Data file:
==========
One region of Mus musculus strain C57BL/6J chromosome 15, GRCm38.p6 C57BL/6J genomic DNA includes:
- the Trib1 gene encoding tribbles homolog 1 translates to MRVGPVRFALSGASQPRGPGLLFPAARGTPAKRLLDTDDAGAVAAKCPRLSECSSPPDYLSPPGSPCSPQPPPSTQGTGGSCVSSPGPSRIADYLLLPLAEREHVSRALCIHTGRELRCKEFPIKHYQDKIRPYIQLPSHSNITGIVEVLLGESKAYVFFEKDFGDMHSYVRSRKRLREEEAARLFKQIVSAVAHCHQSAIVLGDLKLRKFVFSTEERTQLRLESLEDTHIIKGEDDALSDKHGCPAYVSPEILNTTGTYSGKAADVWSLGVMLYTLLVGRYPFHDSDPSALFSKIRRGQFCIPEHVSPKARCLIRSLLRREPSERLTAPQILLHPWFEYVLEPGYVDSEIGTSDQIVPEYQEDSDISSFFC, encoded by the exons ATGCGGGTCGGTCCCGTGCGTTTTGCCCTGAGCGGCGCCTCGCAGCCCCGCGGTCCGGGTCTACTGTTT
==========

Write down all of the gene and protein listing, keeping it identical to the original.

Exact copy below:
One region of Mus musculus strain C57BL/6J chromosome 15, GRCm38.p6 C57BL/6J genomic DNA includes:
- the Trib1 gene encoding tribbles homolog 1 translates to MRVGPVRFALSGASQPRGPGLLFPAARGTPAKRLLDTDDAGAVAAKCPRLSECSSPPDYLSPPGSPCSPQPPPSTQGTGGSCVSSPGPSRIADYLLLPLAEREHVSRALCIHTGRELRCKEFPIKHYQDKIRPYIQLPSHSNITGIVEVLLGESKAYVFFEKDFGDMHSYVRSRKRLREEEAARLFKQIVSAVAHCHQSAIVLGDLKLRKFVFSTEERTQLRLESLEDTHIIKGEDDALSDKHGCPAYVSPEILNTTGTYSGKAADVWSLGVMLYTLLVGRYPFHDSDPSALFSKIRRGQFCIPEHVSPKARCLIRSLLRREPSERLTAPQILLHPWFEYVLEPGYVDSEIGTSDQIVPEYQEDSDISSFFC, encoded by the exons ATGCGGGTCGGTCCCGTGCGTTTTGCCCTGAGCGGCGCCTCGCAGCCCCGCGGTCCGGGTCTACTGTTT